Avignon Festival, France - July 2007

Feature in Issue 19-4 | Winter 2007

To see insideout you take a bus to Avignon’s large and rather bleak exhibition centre – a collection of three large industrial buildings close to the city’s airport. When you enter – all the windows are blacked out – you are struck by the vastness and the emptiness of the place. Right in the centre of the building, under the apex of the roof is a collection of stairs, tin caravans, blockwood walls and metal grating– like a human settlement dropped in the middle of nowhere. The dancers are changing in full view as the ‘backstage’ is all round the central construction. Also on the perimeter there are telescopes attached to balloons to play with, and right in the distance, on the walls and roof of the building there are biographies and photographs of the cast. You don’t have to entangle yourself in the maze of encounters and mini-scenarios that are being played out, but to begin with everyone does, squeezing past each other to get a better view of an upstairs scene, or to peer through a hole in a wall to see a single performer uncurl and start to move. insideout is a frenetic cacophony – live video, atonal music, glass cases in which dancers writhe and pose for the spectators. Performers with megaphones ask who you are, how old you are, what your name is, but never stop for an answer. insideout is a crazy cabaret, a happening played to postmodern rules.

insideout lasted an hour and twenty minutes – by contrast, Les Ephémères started at two in the afternoon and finished at ten that evening. On the same exhibition site but in a theatre built especially for this show, two banks of seating face each other. A long stage corridor is flanked on either side by grey curtains, which are pulled aside to allow circular wooden floors to be pushed on and off. Each of these floors contains a set – in complete detail – for each scene. It is an ingenious device that allows the audience to see scores of different situations and events. Les Ephémères starts from the proposition that all humans will disappear at some point. Once gone, what remains? This performance is testimony to the power of all those small encounters between people that sum up both the beauty and the fragility of humanity. It is an amazing tour de force. Ariane Mnouchkine creates momentous drama out of a peasant farmer dying suddenly of a heart attack at the start of his regular evening meal of soup and bread. His daughter doesn’t know what to do, so continues to eat her soup. An elderly couple cower in their flat as an enraged grandson desperate for cash to buy drugs is trying to punch their front door in. In both scenes we don’t know how it ends, we never see those characters again, but they are moving and mesmerising.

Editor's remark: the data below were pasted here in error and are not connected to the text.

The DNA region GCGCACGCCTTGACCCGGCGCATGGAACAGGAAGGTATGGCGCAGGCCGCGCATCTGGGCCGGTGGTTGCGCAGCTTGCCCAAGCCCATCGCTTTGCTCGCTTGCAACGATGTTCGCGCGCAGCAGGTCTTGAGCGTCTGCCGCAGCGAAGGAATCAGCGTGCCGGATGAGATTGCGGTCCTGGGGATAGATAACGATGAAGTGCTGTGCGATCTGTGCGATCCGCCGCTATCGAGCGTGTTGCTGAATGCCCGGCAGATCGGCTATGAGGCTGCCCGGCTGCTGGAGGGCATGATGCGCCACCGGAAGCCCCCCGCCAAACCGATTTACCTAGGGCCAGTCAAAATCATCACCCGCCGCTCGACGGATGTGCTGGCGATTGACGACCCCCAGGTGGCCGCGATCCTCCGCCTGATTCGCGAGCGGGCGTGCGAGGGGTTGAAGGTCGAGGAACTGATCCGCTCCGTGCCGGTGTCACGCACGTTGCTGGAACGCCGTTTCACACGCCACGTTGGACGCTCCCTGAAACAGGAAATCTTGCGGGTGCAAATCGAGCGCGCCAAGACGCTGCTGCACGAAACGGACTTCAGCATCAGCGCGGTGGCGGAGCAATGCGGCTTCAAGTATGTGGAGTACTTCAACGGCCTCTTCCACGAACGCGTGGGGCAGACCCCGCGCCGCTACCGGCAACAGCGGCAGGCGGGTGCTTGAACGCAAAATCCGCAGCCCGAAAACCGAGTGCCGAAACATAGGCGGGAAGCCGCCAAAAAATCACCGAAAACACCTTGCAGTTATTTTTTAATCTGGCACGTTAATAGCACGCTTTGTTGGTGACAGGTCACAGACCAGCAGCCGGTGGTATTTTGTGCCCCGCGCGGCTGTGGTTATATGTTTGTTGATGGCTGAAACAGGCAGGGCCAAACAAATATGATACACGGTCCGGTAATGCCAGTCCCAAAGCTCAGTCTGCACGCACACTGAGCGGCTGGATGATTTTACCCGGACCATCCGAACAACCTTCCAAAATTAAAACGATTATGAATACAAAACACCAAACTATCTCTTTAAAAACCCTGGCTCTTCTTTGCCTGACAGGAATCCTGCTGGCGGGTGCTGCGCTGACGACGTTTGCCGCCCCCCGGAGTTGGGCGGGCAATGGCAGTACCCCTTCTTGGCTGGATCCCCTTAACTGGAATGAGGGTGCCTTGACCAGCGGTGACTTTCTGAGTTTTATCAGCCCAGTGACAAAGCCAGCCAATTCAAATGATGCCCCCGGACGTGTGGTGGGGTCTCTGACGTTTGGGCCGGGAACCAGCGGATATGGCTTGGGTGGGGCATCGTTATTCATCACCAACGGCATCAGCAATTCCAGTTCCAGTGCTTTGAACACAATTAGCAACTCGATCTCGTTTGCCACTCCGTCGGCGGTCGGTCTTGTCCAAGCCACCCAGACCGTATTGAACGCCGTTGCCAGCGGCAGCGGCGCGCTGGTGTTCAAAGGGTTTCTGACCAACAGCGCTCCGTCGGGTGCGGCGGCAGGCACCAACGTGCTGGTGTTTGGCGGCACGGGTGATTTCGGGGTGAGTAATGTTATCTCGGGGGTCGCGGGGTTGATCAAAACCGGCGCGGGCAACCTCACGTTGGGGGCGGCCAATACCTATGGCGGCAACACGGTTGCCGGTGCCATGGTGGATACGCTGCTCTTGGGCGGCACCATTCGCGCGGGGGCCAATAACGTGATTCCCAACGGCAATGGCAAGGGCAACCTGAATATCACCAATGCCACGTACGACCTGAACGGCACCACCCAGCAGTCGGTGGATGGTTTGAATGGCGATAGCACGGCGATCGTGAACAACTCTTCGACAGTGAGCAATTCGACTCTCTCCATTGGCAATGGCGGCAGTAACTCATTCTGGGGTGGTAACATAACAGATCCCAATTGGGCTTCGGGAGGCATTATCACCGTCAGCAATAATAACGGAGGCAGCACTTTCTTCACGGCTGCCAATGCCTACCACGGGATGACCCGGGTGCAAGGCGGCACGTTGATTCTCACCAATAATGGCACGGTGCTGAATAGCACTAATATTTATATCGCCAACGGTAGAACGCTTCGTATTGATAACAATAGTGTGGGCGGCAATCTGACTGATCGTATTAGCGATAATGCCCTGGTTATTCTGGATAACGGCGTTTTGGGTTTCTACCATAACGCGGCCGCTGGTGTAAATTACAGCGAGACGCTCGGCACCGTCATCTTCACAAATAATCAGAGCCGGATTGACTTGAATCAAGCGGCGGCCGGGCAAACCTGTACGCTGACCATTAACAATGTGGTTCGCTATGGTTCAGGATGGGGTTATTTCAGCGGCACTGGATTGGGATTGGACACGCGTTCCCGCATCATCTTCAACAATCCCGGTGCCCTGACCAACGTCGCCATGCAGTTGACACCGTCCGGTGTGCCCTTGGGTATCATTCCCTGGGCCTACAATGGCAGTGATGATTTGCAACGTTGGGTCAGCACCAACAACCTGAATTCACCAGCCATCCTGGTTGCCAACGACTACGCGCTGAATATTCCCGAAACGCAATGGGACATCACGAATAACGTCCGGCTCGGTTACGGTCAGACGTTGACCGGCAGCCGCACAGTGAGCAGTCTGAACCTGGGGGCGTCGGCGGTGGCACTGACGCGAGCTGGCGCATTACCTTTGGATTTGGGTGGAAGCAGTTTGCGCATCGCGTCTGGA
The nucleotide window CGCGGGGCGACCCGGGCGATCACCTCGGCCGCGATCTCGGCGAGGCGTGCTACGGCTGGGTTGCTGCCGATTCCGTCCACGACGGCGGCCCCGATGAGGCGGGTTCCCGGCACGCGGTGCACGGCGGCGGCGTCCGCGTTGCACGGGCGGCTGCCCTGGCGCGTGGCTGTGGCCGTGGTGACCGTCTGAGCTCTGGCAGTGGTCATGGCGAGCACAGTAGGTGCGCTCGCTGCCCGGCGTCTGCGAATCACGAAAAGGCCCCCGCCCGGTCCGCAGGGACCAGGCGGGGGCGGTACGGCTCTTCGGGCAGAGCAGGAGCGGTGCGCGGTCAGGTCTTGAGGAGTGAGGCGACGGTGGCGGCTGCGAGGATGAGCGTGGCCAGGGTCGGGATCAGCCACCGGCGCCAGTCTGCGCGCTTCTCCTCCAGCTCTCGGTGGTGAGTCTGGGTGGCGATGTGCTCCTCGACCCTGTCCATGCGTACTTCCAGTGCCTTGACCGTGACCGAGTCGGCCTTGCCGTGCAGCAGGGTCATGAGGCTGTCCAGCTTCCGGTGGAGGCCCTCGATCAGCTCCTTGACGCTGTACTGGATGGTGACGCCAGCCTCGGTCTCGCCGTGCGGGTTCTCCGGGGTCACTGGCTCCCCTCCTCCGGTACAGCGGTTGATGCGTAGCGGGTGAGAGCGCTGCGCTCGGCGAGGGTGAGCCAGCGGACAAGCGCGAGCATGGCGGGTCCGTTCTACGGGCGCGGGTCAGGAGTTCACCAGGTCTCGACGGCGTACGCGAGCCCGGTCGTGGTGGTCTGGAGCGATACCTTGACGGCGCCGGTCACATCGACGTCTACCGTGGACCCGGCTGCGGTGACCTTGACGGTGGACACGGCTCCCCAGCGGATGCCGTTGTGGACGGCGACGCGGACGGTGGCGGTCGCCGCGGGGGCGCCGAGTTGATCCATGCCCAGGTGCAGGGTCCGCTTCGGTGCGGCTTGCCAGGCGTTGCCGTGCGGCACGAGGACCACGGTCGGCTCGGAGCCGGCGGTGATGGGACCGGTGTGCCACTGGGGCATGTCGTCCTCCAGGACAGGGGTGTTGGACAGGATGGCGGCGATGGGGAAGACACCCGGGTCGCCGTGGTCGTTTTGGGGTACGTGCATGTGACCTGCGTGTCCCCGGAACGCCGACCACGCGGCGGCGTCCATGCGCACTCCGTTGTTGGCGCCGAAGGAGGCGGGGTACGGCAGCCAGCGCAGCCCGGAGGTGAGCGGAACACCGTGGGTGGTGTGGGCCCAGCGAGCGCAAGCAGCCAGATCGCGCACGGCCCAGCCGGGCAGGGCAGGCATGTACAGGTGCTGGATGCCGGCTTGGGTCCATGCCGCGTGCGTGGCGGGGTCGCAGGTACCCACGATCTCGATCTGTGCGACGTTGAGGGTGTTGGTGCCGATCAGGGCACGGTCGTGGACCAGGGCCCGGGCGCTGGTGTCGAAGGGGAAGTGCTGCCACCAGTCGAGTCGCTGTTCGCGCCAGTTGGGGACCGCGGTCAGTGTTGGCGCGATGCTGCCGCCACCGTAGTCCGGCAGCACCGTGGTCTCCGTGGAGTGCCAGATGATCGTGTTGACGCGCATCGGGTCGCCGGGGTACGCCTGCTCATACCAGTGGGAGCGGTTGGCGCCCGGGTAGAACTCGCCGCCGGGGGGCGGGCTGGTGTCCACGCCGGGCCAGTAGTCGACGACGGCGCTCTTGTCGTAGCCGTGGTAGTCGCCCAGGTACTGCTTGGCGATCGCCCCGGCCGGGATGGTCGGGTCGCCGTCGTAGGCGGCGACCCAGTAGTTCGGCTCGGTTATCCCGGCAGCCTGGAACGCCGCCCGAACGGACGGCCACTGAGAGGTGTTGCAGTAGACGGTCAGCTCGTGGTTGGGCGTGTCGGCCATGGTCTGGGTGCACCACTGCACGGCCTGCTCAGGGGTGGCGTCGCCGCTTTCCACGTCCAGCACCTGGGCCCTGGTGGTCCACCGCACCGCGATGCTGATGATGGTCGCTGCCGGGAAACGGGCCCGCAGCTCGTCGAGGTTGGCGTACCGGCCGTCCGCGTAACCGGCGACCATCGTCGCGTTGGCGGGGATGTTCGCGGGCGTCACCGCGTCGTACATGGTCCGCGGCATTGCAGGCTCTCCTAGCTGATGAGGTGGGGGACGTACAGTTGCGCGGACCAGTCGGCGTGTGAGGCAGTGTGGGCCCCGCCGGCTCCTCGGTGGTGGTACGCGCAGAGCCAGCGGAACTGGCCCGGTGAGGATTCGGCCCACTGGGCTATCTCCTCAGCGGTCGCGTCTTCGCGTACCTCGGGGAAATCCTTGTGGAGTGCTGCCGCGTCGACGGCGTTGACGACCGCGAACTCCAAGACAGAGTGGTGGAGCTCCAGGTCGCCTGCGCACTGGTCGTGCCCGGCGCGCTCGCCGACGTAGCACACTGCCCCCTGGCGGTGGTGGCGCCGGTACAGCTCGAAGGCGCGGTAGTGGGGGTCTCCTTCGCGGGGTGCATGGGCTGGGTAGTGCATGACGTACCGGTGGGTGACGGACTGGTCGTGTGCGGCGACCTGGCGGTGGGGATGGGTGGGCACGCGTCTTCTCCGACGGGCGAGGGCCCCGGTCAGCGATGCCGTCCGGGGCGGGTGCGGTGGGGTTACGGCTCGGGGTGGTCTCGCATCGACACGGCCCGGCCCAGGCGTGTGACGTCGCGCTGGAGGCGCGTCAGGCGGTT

Delayed by a freak downpour of rain, Rodrigo Garcia’s performance spanned the hour or so around midnight. A huge video screen is showing something strange, and it takes a few minutes to work out that it is coming from a tiny camera attached to the back of a small water turtle paddling around a glass aquarium on the edge of the open stage. Garcia is Argentinean but is now based with his own company in Madrid. He works with a dense text, which in this case is projected onto the screen for the audience to read, except for one passage that is spoken by an actor. He is going to sue Dunkin’ Donuts if he contracts cancer, and to make sure he has a case he has been eating them for 26 years every day, and filming himself so that he has cast-iron evidence. Garcia collides this commodity crassness with elemental sensuality and physicality. The performers are hosed down, play with hens, get covered with milk, earth and honey. A land flowing with milk and honey is rich. One covered with mobile phones and McDonald’s most definitely is not.

Referenced Festivals
Feature Type

This article in the magazine

Issue 19-4
p. 30